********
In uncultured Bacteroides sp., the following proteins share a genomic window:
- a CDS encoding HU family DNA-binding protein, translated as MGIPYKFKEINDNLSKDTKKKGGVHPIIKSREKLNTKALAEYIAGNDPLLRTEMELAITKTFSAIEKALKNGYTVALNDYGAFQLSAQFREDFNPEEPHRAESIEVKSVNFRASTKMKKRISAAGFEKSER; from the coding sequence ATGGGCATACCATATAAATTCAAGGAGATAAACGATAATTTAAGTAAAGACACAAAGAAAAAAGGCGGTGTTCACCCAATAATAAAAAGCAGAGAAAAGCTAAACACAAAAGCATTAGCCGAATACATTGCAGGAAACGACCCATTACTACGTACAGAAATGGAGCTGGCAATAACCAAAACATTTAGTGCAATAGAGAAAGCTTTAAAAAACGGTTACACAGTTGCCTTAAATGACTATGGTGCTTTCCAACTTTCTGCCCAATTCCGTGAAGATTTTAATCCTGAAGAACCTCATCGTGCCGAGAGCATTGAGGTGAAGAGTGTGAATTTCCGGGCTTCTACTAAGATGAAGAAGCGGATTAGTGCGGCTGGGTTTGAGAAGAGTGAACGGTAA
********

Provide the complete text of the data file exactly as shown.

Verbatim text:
In uncultured Bacteroides sp., the following proteins share a genomic window:
- a CDS encoding HU family DNA-binding protein, translated as MGIPYKFKEINDNLSKDTKKKGGVHPIIKSREKLNTKALAEYIAGNDPLLRTEMELAITKTFSAIEKALKNGYTVALNDYGAFQLSAQFREDFNPEEPHRAESIEVKSVNFRASTKMKKRISAAGFEKSER; from the coding sequence ATGGGCATACCATATAAATTCAAGGAGATAAACGATAATTTAAGTAAAGACACAAAGAAAAAAGGCGGTGTTCACCCAATAATAAAAAGCAGAGAAAAGCTAAACACAAAAGCATTAGCCGAATACATTGCAGGAAACGACCCATTACTACGTACAGAAATGGAGCTGGCAATAACCAAAACATTTAGTGCAATAGAGAAAGCTTTAAAAAACGGTTACACAGTTGCCTTAAATGACTATGGTGCTTTCCAACTTTCTGCCCAATTCCGTGAAGATTTTAATCCTGAAGAACCTCATCGTGCCGAGAGCATTGAGGTGAAGAGTGTGAATTTCCGGGCTTCTACTAAGATGAAGAAGCGGATTAGTGCGGCTGGGTTTGAGAAGAGTGAACGGTAA